I will start with two stories. The first one is quite benign; the second, not.
Silverfish Books has always had a section on philosophy, theology and metaphysics; not quite the 'idiot's' guide to religion, but something more thought-provoking. Two lovely young women came up the stairs once, to show us some books by a religious group (some would call them a cult) that I had heard of, and to ask us if we would stock them. "Sure," we said, and told them our terms. Their next question was, "Where will you shelf them?" "We have a few shelves for religion," we explained, whereupon, they said that theirs was not a religion but a way of life. So, big mouth, me, asked, "Do you know of any religion in the world that claims not to be a way of life?" They were politely offended, stunned and silenced. They withdrew quietly, taking their books with them, sticking to their beliefs, even if it meant not disseminating the 'word'.
The second incident happened when I was in the university. I stayed in a hostel with five blocks, mine quite creatively called E-Block. There was the usual inter-block rivalry over all sorts things like sports, like who could shout the loudest, who could piss the furthest (it was a mostly men's hostel), fart the most times, and so on. We would often tease visitors from the other blocks and greet them with water filled balloons, often missing on purpose, but getting a great laugh from it. Then one night, it turned ugly. It started with some E-blockers hooting at a group of visitors from another block who had come to work on a tutorial with some friends. It then progressed to shouting, name calling, object throwing, chasing with sticks and ending in fisticuffs. I watched in horror, shock and confusion; they were all my friends!
I remember the kindergarten wisdom: united we stand, divided we fall. Rubbish: as individuals, we stand; united, we are a mob, bullies. William Golding got it spot on in the Lord of the Flies, the story of a group of British boys stuck on an uninhabited island after a plane crash, who try to govern themselves with disastrous results.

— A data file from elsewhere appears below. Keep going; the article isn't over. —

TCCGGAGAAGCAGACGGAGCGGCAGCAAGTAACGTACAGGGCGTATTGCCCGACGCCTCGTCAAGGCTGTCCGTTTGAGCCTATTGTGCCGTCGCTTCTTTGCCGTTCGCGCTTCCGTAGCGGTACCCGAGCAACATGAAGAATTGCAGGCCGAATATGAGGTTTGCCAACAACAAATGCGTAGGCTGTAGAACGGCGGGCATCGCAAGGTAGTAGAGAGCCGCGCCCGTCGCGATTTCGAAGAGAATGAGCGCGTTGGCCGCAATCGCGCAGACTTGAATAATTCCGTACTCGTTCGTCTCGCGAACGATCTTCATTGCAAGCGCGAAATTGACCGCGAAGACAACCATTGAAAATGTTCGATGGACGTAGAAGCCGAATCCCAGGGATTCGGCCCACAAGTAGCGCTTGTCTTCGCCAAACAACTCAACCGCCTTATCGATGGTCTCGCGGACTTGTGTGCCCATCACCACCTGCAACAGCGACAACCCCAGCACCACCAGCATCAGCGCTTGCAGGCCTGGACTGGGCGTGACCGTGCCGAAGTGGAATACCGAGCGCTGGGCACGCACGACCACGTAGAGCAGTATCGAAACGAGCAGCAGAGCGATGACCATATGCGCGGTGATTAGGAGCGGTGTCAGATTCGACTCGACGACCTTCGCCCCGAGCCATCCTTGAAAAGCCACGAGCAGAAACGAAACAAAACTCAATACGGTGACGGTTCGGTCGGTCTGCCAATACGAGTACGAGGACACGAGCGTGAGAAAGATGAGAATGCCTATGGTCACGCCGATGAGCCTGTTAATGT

There was an interesting story in The New Yorker on-line by Maria Konnikova recently, I Don’t Want to Be Right, about a study by Brendan Nyhan, a professor of political science at Dartmouth on parental attitudes toward vaccination and other subjects, and how it is almost impossible to change a perception, once formed; and how ineffective factual correction is . The story says: 'Nyhan’s interest in false beliefs dates back to early 2000, when he was a senior at Swarthmore. It was the middle of a messy presidential campaign, and he was studying the intricacies of political science and came to the conclusion that “The 2000 (US presidential) campaign was something of a fact-free zone ...” It appears it’s almost impossible to get people to change a belief or attitude, even when they are way off the truth.
In the first story, I guess no amount of logic would have changed the belief of the two women that theirs is the only 'way of life' that existed. The second is stranger because there was no belief system involved except maybe superiority. Curiously, they still get together every year and behave like they did when they were students in campus. Arrested development? Superiority complex? Beats me. Another friend, Ikram, who also attended the 30th anniversary bash with me, dropped in to Silverfish a few days after the event and said, "Shall we do that again in another 30 years?" I laughed. It was my sentiment exactly.
Running a bookshop like Silverfish is fraught with danger, given the quasi-intellectual nature we appear to project. We love the free exchange of ideas (many ambassadors visit us for that reason), but when some people insist that we should agree with them no matter what, it becomes difficult to say the least. They don't understand, that while we may call a spade a spade, we are not always interested in taking sides; that even if we do chose a side, facts remain unaltered. It became really bad during the run-up to GE13, and no amount of factual correction made a difference. Unfortunately, even a whole year after GE13, it still hasn't stopped, and this will probably continue to GE14.
Another quote from the story: "In a study, Kelly Garrett and Brian Weeks looked to see if political misinformation ... that was corrected immediately would be any less resilient than information that was allowed to go uncontested for a while. At first, it appeared as though the correction did cause some people to change their false beliefs. But, when the researchers took a closer look, they found that the only people who had changed their views were those who were ideologically predisposed to disbelieve the fact in question. If someone held a contrary attitude, the correction not only didn’t work—it made the subject more distrustful ..."
"Shouting, shouting, shouting," says good friend and academic, Sumit Mandal, of Malaysian politics. The less you have to say, the louder you shout it.